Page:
I'm working on a new project with Outdoor Sporting Enterprises, LLC called North America's Great Outdoors or NAGO for short.  NAGO aims to be the best source and inspiration on the Internet for every outdoor activity.  I've been researching and writing content for the NAGO website, so I haven't had a lot of time to write blogs for my personal threads.  Excuses aside, here's another blog about barefoot running.

I reached an important milestone in barefoot running on Thursday.  As the temperature warms, I'm able to shed even my minimalist Vibrarm Five Fingers to go truly barefoot more often.  Last weekend I ran eight or nine miles barefoot on concrete, with no abrasions, cuts or blisters to show for it.  Although my soles are still soft, my skin and foot muscles have now almost completely adapted to my natural running form and a variety of terrains.

It rained Wednesday night and Thursday morning.  The weather people said an ocean-load of snow was on its way too.  Regardless, I took advantage of a dry and sunny two-hour window in-between storms before I went to work.  Without my Vibrams, I decided to test my soles by running the short, but varied Memmen Ridge Trail Loop.

I began my run on a concrete path that leads to Memmen Ridge's eastern trail head.  This hard path goes past an elementary school, so, shirt-and-shoe-less, I enjoyed the heckling of children as I listened to Babatua Olatunji on my wife's iPod.  Once I'd hopped on the somewhat muddy trail, I had the ridge to myself.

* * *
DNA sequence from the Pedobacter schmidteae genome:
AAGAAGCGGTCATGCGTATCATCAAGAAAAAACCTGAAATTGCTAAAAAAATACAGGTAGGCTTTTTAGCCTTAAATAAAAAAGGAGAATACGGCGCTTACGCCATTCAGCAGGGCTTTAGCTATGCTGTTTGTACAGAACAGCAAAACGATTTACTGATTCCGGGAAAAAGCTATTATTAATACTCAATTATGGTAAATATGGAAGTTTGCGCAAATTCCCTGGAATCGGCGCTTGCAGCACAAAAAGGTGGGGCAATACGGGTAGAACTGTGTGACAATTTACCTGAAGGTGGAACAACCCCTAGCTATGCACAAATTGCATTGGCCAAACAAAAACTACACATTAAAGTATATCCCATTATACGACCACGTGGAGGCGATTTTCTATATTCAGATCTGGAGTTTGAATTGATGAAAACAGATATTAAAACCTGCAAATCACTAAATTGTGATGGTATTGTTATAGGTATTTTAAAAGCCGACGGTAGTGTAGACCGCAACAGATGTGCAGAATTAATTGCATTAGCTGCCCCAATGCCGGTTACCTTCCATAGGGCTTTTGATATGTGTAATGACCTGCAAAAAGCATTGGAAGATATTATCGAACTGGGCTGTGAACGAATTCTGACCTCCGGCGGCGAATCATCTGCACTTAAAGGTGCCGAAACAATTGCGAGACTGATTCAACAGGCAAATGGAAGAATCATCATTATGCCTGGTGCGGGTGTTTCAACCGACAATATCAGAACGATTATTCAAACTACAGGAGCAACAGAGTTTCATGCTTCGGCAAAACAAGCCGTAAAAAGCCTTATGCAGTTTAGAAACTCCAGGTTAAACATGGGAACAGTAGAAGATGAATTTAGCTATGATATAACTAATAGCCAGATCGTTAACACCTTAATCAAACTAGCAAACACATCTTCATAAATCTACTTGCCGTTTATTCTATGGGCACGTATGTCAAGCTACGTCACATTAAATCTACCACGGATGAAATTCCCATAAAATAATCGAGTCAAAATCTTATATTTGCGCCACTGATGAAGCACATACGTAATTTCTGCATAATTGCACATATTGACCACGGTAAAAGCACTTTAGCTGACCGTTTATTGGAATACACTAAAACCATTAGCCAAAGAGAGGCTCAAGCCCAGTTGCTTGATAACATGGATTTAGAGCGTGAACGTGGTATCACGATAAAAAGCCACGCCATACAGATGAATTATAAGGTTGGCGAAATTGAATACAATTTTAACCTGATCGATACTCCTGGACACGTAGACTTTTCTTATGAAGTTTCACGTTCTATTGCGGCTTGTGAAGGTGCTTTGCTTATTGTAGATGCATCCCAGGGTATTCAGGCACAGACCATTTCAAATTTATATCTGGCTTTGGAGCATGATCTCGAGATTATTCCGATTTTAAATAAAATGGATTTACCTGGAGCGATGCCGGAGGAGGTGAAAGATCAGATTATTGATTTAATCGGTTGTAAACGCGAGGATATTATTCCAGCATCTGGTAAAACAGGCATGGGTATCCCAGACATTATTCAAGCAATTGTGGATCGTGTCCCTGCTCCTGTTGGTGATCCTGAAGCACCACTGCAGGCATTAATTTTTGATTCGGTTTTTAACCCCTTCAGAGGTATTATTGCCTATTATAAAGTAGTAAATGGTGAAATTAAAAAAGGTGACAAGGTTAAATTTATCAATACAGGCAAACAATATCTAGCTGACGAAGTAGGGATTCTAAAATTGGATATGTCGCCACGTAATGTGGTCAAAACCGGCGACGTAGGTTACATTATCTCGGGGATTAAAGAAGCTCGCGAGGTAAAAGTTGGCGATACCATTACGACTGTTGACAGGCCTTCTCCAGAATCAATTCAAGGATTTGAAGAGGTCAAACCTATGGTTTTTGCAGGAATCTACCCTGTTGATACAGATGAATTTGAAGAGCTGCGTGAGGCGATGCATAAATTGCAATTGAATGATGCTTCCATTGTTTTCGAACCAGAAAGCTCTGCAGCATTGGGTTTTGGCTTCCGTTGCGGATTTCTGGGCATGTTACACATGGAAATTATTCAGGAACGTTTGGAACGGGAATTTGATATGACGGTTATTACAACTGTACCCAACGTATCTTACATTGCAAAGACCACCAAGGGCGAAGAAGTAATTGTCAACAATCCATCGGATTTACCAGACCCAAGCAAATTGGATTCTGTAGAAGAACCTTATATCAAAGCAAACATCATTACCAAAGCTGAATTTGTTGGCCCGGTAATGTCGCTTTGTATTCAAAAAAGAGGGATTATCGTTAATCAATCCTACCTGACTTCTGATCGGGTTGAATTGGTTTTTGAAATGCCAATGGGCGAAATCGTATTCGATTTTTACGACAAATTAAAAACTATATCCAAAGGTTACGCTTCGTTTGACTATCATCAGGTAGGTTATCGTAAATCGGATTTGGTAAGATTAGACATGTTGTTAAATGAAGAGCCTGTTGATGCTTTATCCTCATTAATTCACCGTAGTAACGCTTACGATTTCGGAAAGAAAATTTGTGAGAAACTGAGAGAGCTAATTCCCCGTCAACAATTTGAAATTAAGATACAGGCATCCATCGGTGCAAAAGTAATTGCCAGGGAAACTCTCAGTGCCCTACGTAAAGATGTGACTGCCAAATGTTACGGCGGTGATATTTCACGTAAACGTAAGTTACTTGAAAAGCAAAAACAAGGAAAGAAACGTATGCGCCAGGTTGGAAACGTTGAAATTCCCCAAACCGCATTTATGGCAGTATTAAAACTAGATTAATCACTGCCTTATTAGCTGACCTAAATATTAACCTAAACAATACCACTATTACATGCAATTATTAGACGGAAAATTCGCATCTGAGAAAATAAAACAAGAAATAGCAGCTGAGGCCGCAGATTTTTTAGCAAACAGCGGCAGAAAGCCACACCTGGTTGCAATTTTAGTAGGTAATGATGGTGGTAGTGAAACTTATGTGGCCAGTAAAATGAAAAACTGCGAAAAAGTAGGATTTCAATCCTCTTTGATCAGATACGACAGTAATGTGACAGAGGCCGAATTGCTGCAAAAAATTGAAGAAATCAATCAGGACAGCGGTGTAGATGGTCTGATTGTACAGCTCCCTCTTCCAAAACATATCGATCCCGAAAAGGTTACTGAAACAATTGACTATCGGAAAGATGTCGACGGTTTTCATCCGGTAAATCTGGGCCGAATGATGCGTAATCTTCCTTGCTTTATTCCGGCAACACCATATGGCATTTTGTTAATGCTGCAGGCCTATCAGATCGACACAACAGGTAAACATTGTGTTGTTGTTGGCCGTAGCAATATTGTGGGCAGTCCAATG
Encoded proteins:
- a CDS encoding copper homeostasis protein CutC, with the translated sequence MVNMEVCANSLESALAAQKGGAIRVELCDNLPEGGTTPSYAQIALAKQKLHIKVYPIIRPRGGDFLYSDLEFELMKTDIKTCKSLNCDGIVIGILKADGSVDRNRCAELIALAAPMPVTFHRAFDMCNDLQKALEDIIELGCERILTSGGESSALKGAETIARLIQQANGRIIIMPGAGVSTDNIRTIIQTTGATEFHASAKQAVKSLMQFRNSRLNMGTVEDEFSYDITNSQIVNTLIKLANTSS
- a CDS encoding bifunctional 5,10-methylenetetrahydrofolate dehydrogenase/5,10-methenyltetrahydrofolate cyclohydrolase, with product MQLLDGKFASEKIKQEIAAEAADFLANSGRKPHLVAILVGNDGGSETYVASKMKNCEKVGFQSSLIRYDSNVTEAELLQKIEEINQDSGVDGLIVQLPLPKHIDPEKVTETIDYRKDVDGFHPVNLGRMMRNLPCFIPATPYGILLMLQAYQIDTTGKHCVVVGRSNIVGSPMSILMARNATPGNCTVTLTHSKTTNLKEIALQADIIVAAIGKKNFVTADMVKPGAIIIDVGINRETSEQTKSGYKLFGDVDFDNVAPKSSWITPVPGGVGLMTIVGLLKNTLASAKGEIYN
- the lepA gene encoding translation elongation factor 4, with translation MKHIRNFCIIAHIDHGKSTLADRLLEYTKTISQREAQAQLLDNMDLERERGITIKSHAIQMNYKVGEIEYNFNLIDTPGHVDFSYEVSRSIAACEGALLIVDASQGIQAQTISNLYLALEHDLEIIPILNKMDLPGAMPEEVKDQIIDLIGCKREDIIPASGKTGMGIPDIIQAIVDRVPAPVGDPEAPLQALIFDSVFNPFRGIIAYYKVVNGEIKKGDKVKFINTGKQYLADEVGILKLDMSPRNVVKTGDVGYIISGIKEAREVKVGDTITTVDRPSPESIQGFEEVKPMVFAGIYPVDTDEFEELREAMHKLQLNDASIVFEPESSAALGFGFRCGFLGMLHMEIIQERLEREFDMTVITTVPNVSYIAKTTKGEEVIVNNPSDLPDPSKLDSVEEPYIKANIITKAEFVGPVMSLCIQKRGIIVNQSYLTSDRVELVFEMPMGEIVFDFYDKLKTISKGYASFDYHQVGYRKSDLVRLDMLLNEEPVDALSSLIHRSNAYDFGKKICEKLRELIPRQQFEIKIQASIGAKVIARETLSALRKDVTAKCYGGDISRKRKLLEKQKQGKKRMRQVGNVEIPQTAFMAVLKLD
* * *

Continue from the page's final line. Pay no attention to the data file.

My feet enjoyed and responded to a variety of terrain: from pine needle loam to sharp rocks and gravel.  The rain softened much of the trail into mud.  While pleasing to my soles, this mud made for a slippery ascent up a couple small hills.  I liked the Memmen Ridge trail so much that I ran through downtown to the Castle Rock itself.

Avoiding a couple broken beer bottles along the way, I kept my steps fast and light.  Even the stone asphalt didn't hurt my feet.  Less than ten minutes after I'd left Memmen Ridge, I was running on the most challenging barefoot trail in Castle Rock.

The Rock's trails aren't particularly steep or long compared to many Front Range paths.  However, the town parks and rec people put sharp gravel down around the base of the ascent to stave off erosion.  Getting through this half-mile bed of pointy rocks to the smoother and more pleasant portions of the trail has always intimidated me, so I usually wore my VFFs or huaraches to run this path.  Not this time.

Light and quick, I danced over the gravel and up The Rock.  A profound sense of primal accomplishment floated on waves of endorphins sloshing through my brains as I reached the top of the trail.  A middle school class had also decided to take a field trip to the town monolith that day.  Once again, I enjoyed schoolgirls' heckles of "nice butt" and "sweet pecks" as I ran back down the hill.  I laughed to myself, shook my head, and trekked on after briefly considering the societal irony of this situation. 

What if males had been heckling a female runner on The Rock?  The boys' teachers would most likely have been all over them.  Maybe the woman runner would've filed and won a sexual harassment lawsuit.  Lawsuits aren't my thing, nor is making a big deal out of heckling.  Still, I seem to have run across a double standard on top of the Castle Rock.

I enjoyed the rest of my run and got home with slightly sore soles.  Only one of my toes had blistered on this otherwise harrowing adventure over varied terrain.  I got in the shower, hoping that there was a way in which many more people could understand that they are as much of this world as a deer or a monkey, and humans have a legacy of physical ability far beyond what we give ourselves credit for.  Smiling, I walked to work in my huaraches.